So it doesn't matter if something is exactly 1 or if it is exactly Pi,
you can't measure either one of them with enough exactness to be sure.
The number 1 and Pi both have an infinite number of decimal points
(it's just that they are all zero in the one case), and there is no
way to measure to an infinite accuracy.

Any measurement you make is an approximation to the real value. It
might be a very good approximation and really, really close, but it
will never be exact.

That's why algebra was invented. If you can't measure exactly how big
something is, then you must calculate the exact size some other way.
And that's how we know Pi is irrational; not because we measured it
and found out it had an infinite number of decimal points, but because
algebra says that it must be like that. If we could measure something
perfectly, we would find that it is the exact number 1 or the exact
number Pi, but in reality we can't measure things that accurately.

What do you think?

- Doctor Jeremiah, The Math Forum
http://mathforum.org/dr.math/
```

```
Date: 02/13/2002 at 23:42:30
From: Doctor Peterson
Subject: Re: Pi

I'd like to contribute some thoughts. Let's forget the circle for the
moment and look at your hypotenuse of a right triangle, or
specifically the diagonal of a square.

First, a length is not a number - not until you have chosen a unit to
measure it with. That is, we measure lengths as RATIOS of segments, so
that the length of a side of our square in inches is the ratio of its
length to that of a one-inch segment. So a given segment might have a
rational length or an irrational length, depending on what unit you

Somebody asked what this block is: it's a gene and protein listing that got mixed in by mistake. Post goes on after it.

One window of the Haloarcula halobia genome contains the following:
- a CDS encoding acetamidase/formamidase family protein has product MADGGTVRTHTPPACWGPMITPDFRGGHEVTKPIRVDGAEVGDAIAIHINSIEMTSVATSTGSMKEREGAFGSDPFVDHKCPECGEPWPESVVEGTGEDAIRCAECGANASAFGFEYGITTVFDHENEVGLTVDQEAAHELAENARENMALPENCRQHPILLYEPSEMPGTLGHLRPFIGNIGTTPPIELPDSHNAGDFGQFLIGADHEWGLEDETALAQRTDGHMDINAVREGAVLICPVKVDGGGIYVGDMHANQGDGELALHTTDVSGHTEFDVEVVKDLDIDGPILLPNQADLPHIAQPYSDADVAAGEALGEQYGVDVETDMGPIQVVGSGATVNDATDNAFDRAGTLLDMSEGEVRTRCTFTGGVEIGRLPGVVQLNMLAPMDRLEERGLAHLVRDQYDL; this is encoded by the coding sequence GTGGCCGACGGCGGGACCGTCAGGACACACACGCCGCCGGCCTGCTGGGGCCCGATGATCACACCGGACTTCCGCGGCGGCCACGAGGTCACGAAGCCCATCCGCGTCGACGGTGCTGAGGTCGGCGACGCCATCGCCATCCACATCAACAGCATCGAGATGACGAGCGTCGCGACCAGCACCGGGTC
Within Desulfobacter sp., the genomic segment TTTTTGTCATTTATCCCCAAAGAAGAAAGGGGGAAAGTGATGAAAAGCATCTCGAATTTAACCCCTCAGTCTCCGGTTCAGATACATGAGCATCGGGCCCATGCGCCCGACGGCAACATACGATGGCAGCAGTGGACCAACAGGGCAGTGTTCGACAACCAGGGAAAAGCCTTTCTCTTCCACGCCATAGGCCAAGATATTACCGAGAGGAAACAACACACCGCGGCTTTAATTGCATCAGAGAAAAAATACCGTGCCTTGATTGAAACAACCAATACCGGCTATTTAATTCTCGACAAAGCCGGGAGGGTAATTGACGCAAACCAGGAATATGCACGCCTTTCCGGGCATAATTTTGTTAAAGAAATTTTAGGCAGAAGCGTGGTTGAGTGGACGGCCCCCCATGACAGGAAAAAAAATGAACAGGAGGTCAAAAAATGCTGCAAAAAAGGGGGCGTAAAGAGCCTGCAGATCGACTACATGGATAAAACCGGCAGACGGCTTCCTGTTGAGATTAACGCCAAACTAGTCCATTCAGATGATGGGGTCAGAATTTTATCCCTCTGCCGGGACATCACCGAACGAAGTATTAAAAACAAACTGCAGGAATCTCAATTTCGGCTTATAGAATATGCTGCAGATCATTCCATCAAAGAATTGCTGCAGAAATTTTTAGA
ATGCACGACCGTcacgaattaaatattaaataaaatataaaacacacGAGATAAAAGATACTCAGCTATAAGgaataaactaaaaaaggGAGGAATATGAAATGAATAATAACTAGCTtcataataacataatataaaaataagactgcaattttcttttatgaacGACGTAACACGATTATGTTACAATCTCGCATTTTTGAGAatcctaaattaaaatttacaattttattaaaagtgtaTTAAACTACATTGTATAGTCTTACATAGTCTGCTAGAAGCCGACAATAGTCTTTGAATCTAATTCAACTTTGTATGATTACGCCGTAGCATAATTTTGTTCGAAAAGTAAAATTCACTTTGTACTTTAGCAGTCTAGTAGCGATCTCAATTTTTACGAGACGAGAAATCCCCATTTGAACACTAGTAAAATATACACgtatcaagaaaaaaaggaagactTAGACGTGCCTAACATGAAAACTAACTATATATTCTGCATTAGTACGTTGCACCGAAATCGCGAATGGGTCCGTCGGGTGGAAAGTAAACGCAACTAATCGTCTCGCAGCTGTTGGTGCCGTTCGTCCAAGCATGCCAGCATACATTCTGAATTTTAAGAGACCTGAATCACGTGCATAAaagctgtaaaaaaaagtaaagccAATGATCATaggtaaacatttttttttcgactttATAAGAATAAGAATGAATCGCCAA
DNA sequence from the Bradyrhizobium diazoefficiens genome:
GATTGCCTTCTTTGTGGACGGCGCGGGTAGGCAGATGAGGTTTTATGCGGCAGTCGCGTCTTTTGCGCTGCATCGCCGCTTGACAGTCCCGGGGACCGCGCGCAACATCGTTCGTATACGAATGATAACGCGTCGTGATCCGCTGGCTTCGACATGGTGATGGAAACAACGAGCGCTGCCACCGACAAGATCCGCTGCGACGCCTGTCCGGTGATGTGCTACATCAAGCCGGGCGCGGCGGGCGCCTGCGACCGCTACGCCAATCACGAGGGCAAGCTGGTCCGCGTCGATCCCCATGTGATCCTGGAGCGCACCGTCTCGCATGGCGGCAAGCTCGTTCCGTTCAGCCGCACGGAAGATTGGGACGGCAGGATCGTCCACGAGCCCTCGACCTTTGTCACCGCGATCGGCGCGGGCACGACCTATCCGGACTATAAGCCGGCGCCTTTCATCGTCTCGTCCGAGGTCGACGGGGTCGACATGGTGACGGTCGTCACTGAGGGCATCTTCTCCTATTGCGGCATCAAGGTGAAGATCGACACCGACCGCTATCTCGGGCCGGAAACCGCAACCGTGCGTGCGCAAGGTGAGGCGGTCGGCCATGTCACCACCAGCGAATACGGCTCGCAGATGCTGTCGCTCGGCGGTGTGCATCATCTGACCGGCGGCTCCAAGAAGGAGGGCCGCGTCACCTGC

use to measure it with.

Take that square, for example. If we use the length of a side as our
unit, then it is a unit square, and of course its sides have length
one. But the diagonal is the square root of 2, which is irrational.

If instead we chose to use the diagonal as the unit, then the diagonal
would have a rational length, and the sides would be irrational.

So line segments in themselves are not rational or irrational. Rather,
two line segments may be "incommensurable," meaning that the ratio of
their lengths is irrational. This idea goes back to the ancient
Greeks, who at first assumed that in any figure, all the segments
would have whole-number lengths (they only knew about whole numbers,
or at least only trusted those numbers) if you chose a small enough
unit to use. When it was discovered that the diagonal of a square was
incommensurable with the side - meaning that they could not be
measured as whole numbers of the same unit, because their ratio was
not a fraction - it ruined a lot of their perfectly good proofs, and

Now let's get back to reality. The fact is, the numbers we talk about
in math are not something you can ever measure. You can't get enough
digits of a decimal to tell whether it is rational or not; and if you
did measure it accurately enough you would find it is composed of
atoms and doesn't have a definite end anyway. It's only in the ideal
world of Euclidean geometry that we can take some segment as our unit
and measure everything else exactly enough to know whether it is
rational or not. Irrational numbers are irrelevant to the real world.

- Doctor Peterson, The Math Forum
http://mathforum.org/dr.math/
```

```
Date: 02/14/2002 at 20:32:09
From: Rosemary
Subject: Pi

Ooooooooooh, I get it!
Thanks!
```
Associated Topics:
High School Conic Sections/Circles
High School Geometry
Middle School Conic Sections/Circles
Middle School Geometry
Middle School Measurement
Middle School Pi